This just in: I have an interview with our local CBS affiliate this morning...I'll post on that later.
Unfortunately, this horrible movie is hitting screens today, but not without a ton of negative publicity -- as a former publicist, I usually say, "any press is good press", but in this context, I'd like to think that although Ben Stiller's movie will pull in millions at the box office, it we will start a dialog with Paramount/Dreamworks and other studios. Studios now know that disability groups are watching and active and will take them to task for any future movies that don't consult our community before using derogatory, slanderous material poking fun at one group in the name of comedy. Johnny Knoxville's "The Ringer" about a guy who poses as a Special Olympics athlete to make quick cash, not only consulted with Special Olympics, but had the organization's endorsement -- it was done in good taste and actually depicted the athletes as witty and nothing to be "afraid" of. The bottom line is if one group laughs at the expense of another, it's not funny, it's humiliation.
Here's the thing...the critics who are calling it "the funniest movie of the summer" are probably right - and all this talk about the jokes making fun of actors who play the mentally challenged in an attempt at Oscar, NOT at the disabled themselves need to get that the millions who will see this "satire" 1) don't know what "satire" IS, and 2) won't "get" that it's not poking fun at people with disabilities.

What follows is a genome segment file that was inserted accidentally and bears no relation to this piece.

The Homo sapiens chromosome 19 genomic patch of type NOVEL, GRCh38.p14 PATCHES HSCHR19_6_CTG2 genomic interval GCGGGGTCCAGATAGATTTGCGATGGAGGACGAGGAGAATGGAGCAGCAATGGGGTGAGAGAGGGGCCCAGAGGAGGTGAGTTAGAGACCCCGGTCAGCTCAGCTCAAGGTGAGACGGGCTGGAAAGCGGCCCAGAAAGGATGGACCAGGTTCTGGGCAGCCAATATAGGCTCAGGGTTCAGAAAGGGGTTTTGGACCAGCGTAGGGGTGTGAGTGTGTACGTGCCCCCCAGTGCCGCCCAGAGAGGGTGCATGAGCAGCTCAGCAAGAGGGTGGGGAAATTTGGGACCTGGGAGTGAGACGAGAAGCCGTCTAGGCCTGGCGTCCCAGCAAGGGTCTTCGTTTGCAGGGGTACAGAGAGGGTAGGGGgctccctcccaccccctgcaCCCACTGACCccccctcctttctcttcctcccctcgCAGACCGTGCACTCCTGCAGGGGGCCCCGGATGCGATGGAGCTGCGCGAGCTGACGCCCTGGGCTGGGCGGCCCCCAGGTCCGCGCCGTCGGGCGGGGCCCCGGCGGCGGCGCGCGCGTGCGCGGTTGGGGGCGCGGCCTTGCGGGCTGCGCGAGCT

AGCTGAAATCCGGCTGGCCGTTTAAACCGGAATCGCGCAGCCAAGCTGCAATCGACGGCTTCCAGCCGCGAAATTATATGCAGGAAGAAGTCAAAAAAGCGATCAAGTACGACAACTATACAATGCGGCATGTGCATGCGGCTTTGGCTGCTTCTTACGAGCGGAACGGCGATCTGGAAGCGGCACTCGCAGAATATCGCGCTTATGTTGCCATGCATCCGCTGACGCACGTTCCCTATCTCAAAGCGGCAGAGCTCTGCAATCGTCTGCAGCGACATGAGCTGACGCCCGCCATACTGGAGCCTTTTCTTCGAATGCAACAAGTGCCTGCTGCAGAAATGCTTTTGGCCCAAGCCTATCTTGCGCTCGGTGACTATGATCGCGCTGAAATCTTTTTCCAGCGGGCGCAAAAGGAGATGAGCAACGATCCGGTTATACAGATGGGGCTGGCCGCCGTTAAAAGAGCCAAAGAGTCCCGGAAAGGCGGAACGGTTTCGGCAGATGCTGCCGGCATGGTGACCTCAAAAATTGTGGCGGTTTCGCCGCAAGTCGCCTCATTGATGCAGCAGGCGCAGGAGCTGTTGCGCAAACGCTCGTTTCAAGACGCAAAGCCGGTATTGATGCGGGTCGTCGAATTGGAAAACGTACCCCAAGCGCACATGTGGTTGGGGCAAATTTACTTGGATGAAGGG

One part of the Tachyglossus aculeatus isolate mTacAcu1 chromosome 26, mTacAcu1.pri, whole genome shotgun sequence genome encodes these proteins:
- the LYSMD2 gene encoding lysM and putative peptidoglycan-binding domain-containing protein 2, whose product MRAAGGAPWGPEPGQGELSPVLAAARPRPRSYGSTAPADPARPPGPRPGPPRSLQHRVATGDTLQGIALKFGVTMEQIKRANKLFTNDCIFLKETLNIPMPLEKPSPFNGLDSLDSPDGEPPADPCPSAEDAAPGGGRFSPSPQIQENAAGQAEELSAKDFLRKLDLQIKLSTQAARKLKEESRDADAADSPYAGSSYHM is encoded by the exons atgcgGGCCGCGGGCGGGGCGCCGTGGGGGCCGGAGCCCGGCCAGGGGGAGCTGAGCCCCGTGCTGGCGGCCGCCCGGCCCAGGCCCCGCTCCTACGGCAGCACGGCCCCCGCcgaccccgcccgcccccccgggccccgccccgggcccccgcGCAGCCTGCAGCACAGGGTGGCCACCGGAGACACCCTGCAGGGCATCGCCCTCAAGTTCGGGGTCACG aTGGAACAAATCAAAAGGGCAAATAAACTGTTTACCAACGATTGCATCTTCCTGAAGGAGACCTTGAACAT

I'm proud to say many moms and dads on my chat board, downsyn.com, have landed interviews on their local stations, written letters to the editor, and blogged about it so their friends and family are aware of this movie and help support the boycott. My dear friend, Mike, wrote a letter to the editor to the Seattle PI (thanks, Mike!).
Here is some of my favorite coverage of the topic: a clip from the protest at the movie's premiere from CNN, a byline by Tim Shriver, Executive Director of Special Olympics in the Washington Post, and an opinion piece from a disabilities professor at the University of Illinois on NPR.
Sadly, we now wait to see how long it takes for some bully to coin the phrase "full retard" at the local playground. I hope it's not done within ear shot of me or my husband...
For the latest, check out Patricia Bauer's blog.